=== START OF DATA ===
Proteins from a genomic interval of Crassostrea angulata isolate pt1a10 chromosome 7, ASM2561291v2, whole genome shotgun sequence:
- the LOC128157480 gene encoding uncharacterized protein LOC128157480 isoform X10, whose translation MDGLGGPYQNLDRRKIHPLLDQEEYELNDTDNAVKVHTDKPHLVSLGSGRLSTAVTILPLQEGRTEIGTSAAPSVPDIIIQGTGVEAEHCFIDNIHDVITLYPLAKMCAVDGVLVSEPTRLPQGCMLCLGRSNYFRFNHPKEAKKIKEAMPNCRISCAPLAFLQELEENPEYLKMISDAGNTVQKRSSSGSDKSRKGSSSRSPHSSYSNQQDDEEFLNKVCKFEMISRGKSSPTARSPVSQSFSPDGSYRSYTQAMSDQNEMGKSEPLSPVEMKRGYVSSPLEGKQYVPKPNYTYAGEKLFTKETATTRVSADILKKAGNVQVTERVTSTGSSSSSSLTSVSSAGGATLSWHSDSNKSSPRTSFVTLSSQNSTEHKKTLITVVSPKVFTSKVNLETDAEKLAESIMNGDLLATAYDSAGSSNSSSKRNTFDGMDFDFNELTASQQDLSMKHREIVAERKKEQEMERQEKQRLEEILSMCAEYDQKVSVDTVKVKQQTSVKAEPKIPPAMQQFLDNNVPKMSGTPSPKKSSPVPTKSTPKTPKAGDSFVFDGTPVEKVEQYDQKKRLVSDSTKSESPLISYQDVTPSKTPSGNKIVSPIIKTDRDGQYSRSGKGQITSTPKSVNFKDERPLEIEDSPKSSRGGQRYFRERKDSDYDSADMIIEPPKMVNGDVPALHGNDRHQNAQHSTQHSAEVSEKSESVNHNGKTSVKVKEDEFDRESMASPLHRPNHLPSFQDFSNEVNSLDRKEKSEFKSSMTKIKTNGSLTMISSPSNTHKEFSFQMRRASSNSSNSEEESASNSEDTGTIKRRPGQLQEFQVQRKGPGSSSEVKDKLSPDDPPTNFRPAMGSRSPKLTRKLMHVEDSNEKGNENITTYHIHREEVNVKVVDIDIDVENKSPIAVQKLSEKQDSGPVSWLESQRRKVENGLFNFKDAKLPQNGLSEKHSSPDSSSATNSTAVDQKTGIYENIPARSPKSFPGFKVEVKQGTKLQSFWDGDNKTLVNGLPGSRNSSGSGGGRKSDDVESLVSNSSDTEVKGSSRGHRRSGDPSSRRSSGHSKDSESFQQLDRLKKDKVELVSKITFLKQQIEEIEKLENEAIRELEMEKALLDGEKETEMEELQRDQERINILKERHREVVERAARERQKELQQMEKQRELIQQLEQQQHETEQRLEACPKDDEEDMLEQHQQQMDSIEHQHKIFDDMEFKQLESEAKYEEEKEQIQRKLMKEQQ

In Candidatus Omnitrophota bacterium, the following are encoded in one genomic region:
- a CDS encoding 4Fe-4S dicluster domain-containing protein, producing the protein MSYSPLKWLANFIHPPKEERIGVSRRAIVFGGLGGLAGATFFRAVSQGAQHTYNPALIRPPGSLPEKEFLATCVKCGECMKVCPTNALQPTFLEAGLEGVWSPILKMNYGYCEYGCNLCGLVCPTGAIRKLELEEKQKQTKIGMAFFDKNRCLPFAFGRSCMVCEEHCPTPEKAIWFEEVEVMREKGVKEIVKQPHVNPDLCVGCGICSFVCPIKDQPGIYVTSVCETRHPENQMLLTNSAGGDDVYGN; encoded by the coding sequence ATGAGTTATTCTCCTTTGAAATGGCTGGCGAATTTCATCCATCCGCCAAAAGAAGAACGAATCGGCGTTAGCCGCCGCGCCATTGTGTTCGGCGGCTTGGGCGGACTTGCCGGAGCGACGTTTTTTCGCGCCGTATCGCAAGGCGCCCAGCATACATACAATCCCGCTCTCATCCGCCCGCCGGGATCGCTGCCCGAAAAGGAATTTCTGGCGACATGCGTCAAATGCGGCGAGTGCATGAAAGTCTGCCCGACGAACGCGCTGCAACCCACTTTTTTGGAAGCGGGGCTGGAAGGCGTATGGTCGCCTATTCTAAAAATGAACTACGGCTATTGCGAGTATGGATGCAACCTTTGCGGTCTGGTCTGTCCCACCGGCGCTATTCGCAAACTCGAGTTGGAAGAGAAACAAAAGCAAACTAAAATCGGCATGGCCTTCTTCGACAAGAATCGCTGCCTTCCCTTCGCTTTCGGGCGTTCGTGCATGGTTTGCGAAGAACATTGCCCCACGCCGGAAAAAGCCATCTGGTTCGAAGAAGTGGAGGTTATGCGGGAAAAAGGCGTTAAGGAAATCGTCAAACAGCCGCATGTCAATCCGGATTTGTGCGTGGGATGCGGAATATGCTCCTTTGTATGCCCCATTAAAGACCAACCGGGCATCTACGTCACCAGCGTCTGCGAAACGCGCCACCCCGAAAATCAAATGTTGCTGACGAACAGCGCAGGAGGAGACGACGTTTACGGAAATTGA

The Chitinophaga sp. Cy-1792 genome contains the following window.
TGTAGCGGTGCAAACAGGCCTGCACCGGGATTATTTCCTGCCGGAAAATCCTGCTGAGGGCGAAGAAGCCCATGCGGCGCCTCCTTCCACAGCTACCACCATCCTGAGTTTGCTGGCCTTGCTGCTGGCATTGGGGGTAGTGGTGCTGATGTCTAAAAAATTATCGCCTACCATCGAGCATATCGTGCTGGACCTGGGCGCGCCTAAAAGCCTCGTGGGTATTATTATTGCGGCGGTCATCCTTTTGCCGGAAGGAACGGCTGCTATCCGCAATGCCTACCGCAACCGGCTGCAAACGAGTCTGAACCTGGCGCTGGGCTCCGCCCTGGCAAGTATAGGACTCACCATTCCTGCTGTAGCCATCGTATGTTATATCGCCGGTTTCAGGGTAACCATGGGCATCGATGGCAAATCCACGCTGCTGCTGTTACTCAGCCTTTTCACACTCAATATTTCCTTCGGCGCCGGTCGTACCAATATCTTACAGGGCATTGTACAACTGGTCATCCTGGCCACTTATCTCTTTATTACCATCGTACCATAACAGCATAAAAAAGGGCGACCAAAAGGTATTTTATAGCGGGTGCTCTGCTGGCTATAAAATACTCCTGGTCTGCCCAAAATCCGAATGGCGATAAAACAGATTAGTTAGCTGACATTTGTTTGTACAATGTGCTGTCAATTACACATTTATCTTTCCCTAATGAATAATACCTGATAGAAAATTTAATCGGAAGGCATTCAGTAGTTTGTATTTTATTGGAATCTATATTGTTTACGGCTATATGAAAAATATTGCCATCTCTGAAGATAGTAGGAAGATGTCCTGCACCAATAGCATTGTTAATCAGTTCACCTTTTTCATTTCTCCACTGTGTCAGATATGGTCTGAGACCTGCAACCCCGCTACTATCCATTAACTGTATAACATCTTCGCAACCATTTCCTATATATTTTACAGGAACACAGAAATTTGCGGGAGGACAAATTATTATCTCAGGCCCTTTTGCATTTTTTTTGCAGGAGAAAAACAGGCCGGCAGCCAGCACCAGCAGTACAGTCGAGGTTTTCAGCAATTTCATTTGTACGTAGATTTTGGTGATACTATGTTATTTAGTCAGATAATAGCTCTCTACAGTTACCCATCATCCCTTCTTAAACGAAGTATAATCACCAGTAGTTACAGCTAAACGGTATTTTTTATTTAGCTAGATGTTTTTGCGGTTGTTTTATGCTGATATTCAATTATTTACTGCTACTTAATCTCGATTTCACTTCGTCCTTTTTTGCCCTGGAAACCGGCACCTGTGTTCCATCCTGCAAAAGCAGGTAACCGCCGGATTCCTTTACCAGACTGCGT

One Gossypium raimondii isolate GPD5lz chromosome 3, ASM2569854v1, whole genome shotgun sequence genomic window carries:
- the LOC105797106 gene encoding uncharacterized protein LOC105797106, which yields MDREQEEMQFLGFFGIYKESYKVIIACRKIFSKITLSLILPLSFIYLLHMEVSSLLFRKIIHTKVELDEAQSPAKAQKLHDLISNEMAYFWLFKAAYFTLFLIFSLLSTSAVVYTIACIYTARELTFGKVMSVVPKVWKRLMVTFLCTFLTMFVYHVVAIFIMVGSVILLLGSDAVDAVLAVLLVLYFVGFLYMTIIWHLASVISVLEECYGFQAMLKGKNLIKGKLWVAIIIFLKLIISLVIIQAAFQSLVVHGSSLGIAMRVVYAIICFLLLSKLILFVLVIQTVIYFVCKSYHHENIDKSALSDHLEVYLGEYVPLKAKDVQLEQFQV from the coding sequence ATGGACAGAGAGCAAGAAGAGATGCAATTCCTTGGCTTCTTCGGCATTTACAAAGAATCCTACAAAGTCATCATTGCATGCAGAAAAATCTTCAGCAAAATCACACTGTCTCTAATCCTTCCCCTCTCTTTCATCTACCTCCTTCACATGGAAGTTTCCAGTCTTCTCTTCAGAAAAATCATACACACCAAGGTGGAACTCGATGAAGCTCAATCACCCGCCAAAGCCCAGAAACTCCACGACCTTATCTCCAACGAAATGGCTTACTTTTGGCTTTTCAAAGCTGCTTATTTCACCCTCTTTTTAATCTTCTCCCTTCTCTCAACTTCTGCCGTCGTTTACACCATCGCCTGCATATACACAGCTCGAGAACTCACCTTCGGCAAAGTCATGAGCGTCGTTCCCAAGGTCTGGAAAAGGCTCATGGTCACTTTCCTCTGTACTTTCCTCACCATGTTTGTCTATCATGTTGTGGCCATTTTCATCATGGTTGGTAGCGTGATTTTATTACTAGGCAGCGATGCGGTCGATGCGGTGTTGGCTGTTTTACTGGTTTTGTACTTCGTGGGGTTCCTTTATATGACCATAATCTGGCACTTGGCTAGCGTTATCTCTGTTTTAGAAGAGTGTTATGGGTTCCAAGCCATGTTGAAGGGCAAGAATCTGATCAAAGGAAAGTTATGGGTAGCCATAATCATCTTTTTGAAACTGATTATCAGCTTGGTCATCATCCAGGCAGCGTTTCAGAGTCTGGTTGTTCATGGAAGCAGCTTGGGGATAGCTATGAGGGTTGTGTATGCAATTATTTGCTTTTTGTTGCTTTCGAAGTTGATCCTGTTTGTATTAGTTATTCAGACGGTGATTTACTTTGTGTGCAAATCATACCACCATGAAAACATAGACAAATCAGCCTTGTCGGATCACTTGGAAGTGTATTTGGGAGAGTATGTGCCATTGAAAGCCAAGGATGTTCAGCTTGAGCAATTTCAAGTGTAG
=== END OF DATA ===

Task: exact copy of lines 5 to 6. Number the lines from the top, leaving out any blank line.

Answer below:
The Chitinophaga sp. Cy-1792 genome contains the following window.
TGTAGCGGTGCAAACAGGCCTGCACCGGGATTATTTCCTGCCGGAAAATCCTGCTGAGGGCGAAGAAGCCCATGCGGCGCCTCCTTCCACAGCTACCACCATCCTGAGTTTGCTGGCCTTGCTGCTGGCATTGGGGGTAGTGGTGCTGATGTCTAAAAAATTATCGCCTACCATCGAGCATATCGTGCTGGACCTGGGCGCGCCTAAAAGCCTCGTGGGTATTATTATTGCGGCGGTCATCCTTTTGCCGGAAGGAACGGCTGCTATCCGCAATGCCTACCGCAACCGGCTGCAAACGAGTCTGAACCTGGCGCTGGGCTCCGCCCTGGCAAGTATAGGACTCACCATTCCTGCTGTAGCCATCGTATGTTATATCGCCGGTTTCAGGGTAACCATGGGCATCGATGGCAAATCCACGCTGCTGCTGTTACTCAGCCTTTTCACACTCAATATTTCCTTCGGCGCCGGTCGTACCAATATCTTACAGGGCATTGTACAACTGGTCATCCTGGCCACTTATCTCTTTATTACCATCGTACCATAACAGCATAAAAAAGGGCGACCAAAAGGTATTTTATAGCGGGTGCTCTGCTGGCTATAAAATACTCCTGGTCTGCCCAAAATCCGAATGGCGATAAAACAGATTAGTTAGCTGACATTTGTTTGTACAATGTGCTGTCAATTACACATTTATCTTTCCCTAATGAATAATACCTGATAGAAAATTTAATCGGAAGGCATTCAGTAGTTTGTATTTTATTGGAATCTATATTGTTTACGGCTATATGAAAAATATTGCCATCTCTGAAGATAGTAGGAAGATGTCCTGCACCAATAGCATTGTTAATCAGTTCACCTTTTTCATTTCTCCACTGTGTCAGATATGGTCTGAGACCTGCAACCCCGCTACTATCCATTAACTGTATAACATCTTCGCAACCATTTCCTATATATTTTACAGGAACACAGAAATTTGCGGGAGGACAAATTATTATCTCAGGCCCTTTTGCATTTTTTTTGCAGGAGAAAAACAGGCCGGCAGCCAGCACCAGCAGTACAGTCGAGGTTTTCAGCAATTTCATTTGTACGTAGATTTTGGTGATACTATGTTATTTAGTCAGATAATAGCTCTCTACAGTTACCCATCATCCCTTCTTAAACGAAGTATAATCACCAGTAGTTACAGCTAAACGGTATTTTTTATTTAGCTAGATGTTTTTGCGGTTGTTTTATGCTGATATTCAATTATTTACTGCTACTTAATCTCGATTTCACTTCGTCCTTTTTTGCCCTGGAAACCGGCACCTGTGTTCCATCCTGCAAAAGCAGGTAACCGCCGGATTCCTTTACCAGACTGCGT